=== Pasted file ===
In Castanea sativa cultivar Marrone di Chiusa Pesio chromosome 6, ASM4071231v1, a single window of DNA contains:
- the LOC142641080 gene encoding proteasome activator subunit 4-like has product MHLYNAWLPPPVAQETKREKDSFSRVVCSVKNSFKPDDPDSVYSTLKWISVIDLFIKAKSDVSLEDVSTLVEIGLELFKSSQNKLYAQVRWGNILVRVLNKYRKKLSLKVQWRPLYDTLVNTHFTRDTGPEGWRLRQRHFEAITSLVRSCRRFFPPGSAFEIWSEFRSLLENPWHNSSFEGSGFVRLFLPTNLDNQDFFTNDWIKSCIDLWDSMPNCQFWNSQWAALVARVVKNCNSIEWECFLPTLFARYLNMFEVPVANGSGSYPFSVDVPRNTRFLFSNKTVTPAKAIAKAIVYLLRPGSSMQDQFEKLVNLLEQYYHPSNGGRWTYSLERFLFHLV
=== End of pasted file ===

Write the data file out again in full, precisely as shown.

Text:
In Castanea sativa cultivar Marrone di Chiusa Pesio chromosome 6, ASM4071231v1, a single window of DNA contains:
- the LOC142641080 gene encoding proteasome activator subunit 4-like has product MHLYNAWLPPPVAQETKREKDSFSRVVCSVKNSFKPDDPDSVYSTLKWISVIDLFIKAKSDVSLEDVSTLVEIGLELFKSSQNKLYAQVRWGNILVRVLNKYRKKLSLKVQWRPLYDTLVNTHFTRDTGPEGWRLRQRHFEAITSLVRSCRRFFPPGSAFEIWSEFRSLLENPWHNSSFEGSGFVRLFLPTNLDNQDFFTNDWIKSCIDLWDSMPNCQFWNSQWAALVARVVKNCNSIEWECFLPTLFARYLNMFEVPVANGSGSYPFSVDVPRNTRFLFSNKTVTPAKAIAKAIVYLLRPGSSMQDQFEKLVNLLEQYYHPSNGGRWTYSLERFLFHLV